He does, however, have some remaining pieces of hardware, including the Elektron Analogue Four and classic analogue effects such as the Roland RE-201 Space Echo.

One of his prized pedals is a Boss RV5 Reverb pedal, which he takes with him on tour. He says the Boss RV5 pedal offers more sonic character and versatility than a DJ mixer’s built-in reverb engine. And it’s become a unique staple for Fraser’s sets.

“That’s a huge part of my sound,” he says. “I’ve never seen anyone [DJs] that uses the same reverb pedal as me. Because I play high energy, the analogue reverb powers the full drive of my set.”

“I just turn the bass frequency down so it’s not too harsh, and, depending on how good the sound system is, you can tweak the high a wee bit if you want that extra bit of hiss.”

Fraser goes on to explain some of his favourite DJing experiences – playing in Berlin for the first time at 7am to die-hard sober ravers, playing at Grelle Forelle in Vienna, an underground club in the financial district of Singapore called Headquarters, owned by the late great promoter Eileen Chan. Of course, a residency at local Glasgow venue Sub Club makes the list.

We ask about the rowdiest, most responsive crowds he’s played to, throwing the Scottish techno scene’s hat into the ring. Surprisingly, however, Fraser has a bone to pick with recent techno crowds and artists closer to home.

“When you go to Europe [techno] is still underground and people are passionate”, he says – hard and ferocious but subtle, complex and considered. But recent trends have seen the introduction of a more gimmicky type of TikTok techno being made here in the UK. “Scotland for me now is far behind in terms of being a cultured, passionate techno crowd,” he admits.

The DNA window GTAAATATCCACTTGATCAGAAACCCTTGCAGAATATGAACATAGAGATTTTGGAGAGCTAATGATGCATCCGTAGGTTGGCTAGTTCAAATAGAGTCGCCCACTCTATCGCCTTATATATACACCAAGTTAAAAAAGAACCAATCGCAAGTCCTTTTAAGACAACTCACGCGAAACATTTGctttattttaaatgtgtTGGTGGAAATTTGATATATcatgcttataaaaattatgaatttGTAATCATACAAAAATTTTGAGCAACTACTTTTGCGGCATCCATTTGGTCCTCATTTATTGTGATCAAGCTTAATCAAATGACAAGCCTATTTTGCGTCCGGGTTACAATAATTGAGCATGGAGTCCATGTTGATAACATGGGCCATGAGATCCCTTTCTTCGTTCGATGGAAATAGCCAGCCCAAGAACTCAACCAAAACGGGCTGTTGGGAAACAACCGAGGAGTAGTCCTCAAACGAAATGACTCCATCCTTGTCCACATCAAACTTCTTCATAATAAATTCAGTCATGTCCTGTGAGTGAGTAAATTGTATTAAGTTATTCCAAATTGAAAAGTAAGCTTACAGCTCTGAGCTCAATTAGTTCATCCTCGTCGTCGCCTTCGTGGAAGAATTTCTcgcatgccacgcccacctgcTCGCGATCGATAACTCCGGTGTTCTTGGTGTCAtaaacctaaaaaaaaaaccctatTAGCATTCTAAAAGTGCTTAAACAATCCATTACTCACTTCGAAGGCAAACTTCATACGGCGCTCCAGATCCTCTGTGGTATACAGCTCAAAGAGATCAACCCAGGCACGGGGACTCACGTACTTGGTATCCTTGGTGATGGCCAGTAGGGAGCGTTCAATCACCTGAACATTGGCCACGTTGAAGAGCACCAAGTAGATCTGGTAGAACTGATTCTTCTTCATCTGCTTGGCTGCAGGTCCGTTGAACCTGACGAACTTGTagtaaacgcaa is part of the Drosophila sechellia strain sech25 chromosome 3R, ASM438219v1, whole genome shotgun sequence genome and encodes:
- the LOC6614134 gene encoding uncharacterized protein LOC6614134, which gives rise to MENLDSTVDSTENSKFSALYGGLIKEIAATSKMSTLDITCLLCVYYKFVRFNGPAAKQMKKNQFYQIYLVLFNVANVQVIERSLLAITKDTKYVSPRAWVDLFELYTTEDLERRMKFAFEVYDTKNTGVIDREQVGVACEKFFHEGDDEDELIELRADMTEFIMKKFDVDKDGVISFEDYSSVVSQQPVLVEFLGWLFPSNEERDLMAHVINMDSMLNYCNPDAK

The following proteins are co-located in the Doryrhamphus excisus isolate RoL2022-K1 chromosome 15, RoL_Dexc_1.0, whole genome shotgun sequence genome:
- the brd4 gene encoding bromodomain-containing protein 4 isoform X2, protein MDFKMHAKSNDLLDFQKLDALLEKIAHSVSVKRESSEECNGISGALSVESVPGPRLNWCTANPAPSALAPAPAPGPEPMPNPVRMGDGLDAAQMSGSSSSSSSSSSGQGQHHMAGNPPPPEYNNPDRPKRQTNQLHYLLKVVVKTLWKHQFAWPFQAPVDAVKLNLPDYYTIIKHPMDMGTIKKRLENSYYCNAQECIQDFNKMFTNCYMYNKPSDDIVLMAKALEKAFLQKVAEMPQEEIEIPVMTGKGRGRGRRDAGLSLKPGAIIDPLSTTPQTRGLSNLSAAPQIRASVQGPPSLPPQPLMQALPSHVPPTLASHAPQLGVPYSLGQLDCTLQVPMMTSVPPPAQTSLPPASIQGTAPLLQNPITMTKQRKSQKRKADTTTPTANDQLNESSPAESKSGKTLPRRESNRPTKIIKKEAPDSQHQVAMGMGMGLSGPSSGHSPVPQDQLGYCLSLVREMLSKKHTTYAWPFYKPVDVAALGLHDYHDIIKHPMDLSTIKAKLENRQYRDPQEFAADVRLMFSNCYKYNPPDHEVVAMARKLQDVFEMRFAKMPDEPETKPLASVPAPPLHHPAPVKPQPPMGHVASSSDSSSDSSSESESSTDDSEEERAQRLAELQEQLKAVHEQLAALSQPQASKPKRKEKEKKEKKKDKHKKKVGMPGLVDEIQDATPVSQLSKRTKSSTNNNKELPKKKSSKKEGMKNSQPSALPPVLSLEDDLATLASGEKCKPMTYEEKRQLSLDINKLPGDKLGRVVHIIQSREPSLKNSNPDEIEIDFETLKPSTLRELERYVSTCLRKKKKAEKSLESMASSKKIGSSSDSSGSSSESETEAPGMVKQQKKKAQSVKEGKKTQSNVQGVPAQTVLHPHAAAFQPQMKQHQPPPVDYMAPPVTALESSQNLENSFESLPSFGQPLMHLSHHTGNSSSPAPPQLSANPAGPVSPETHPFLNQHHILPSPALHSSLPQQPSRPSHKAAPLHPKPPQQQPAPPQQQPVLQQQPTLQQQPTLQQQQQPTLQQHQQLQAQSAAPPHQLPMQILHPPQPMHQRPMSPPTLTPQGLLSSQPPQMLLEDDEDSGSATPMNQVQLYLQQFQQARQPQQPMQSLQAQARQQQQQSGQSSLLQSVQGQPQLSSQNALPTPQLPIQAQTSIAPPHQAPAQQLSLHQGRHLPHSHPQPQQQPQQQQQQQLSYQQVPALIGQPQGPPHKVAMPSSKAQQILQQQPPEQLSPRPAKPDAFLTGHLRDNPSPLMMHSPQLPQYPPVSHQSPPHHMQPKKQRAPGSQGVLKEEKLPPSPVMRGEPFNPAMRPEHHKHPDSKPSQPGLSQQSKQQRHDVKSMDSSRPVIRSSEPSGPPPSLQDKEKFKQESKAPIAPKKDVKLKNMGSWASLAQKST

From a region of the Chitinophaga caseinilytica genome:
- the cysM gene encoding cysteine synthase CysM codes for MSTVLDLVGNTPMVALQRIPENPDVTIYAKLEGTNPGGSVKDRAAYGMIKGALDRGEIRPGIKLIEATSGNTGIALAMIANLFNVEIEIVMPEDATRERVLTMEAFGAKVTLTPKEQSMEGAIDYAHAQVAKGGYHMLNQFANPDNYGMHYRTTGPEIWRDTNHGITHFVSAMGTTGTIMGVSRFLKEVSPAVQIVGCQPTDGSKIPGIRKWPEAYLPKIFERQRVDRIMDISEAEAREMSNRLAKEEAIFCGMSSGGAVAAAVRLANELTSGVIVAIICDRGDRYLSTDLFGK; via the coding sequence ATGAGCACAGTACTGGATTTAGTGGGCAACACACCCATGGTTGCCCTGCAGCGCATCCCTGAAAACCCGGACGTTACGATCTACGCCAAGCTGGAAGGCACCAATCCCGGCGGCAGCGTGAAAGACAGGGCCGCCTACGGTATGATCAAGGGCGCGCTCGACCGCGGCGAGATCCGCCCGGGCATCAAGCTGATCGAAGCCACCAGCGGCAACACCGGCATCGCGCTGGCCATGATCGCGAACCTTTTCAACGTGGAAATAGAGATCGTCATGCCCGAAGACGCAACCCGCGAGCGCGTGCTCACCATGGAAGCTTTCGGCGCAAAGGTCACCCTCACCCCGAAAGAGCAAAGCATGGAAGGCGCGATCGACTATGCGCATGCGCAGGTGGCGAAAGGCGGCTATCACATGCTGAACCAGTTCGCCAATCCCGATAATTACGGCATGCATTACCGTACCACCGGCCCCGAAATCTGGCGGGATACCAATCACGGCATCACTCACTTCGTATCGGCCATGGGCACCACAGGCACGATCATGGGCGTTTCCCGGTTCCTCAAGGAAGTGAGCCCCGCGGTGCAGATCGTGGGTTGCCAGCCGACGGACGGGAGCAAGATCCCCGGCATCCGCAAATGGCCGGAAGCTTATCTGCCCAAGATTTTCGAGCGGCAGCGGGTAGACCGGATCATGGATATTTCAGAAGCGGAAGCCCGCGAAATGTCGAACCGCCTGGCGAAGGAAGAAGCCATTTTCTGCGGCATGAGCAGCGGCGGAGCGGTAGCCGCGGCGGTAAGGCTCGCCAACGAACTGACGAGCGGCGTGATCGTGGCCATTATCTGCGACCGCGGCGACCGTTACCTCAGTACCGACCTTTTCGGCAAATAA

“I feel as [though] not enough people are paying attention to the actual core roots of techno and it’s now getting branded within vocal hard dance,” he says, comparing UK crowds to Europe.

It’s become about “‘who can make the hardest kick drum’ or ‘who can make the hardest Kylie Minogue edit’” he says with a sigh.

“Imagine if you were a DJ grafting away for 20 years and you’ve been collecting vinyl, studying hardware and then somebody comes along making hard edits on SoundCloud, blows up and is getting four times your fee – you can see why it would be really annoying.

“It’s not as if they’re big tracks in terms of sales, it’s just social hype. That’s the difference.”

Fraser’s gripe with certain subgenres and unhealthy, short-minded trends in techno reflects his deep knowledge and respect for the genre and its main characters. Some of these legendary DJs and producers, he’s been able to rub shoulders with already.

“Dax J, for me, is the best DJ of this generation,” Fraz.ier says. “He’s never changed his style. His productions and DJ sets are always pushing boundaries.

“SHDW & Obscure Shape’s groove has always been amazing. Every set they play now is vinyl rips – you’d struggle to name any of their tracks. They took a big risk changing their style and it’s paying off.”

He then recalls witnessing revered selector DVS1 play a full vinyl record set for 18 hours in the legendary Berghain club in Berlin.

“You think you’re passionate and you think your whole world revolves around music. Then you see stuff like that and it just absolutely blows your mind,” he says.

Fraser looks at the legends and understands that to make a name for yourself in techno, it takes time and endless dedication. But he, “excited to wake up every day and make music”, already displays the qualities of these techno greats. Perhaps that’s why he’s being noticed by so many of them.

Listen to Fraser’s music on Beatport. Find his tour dates here.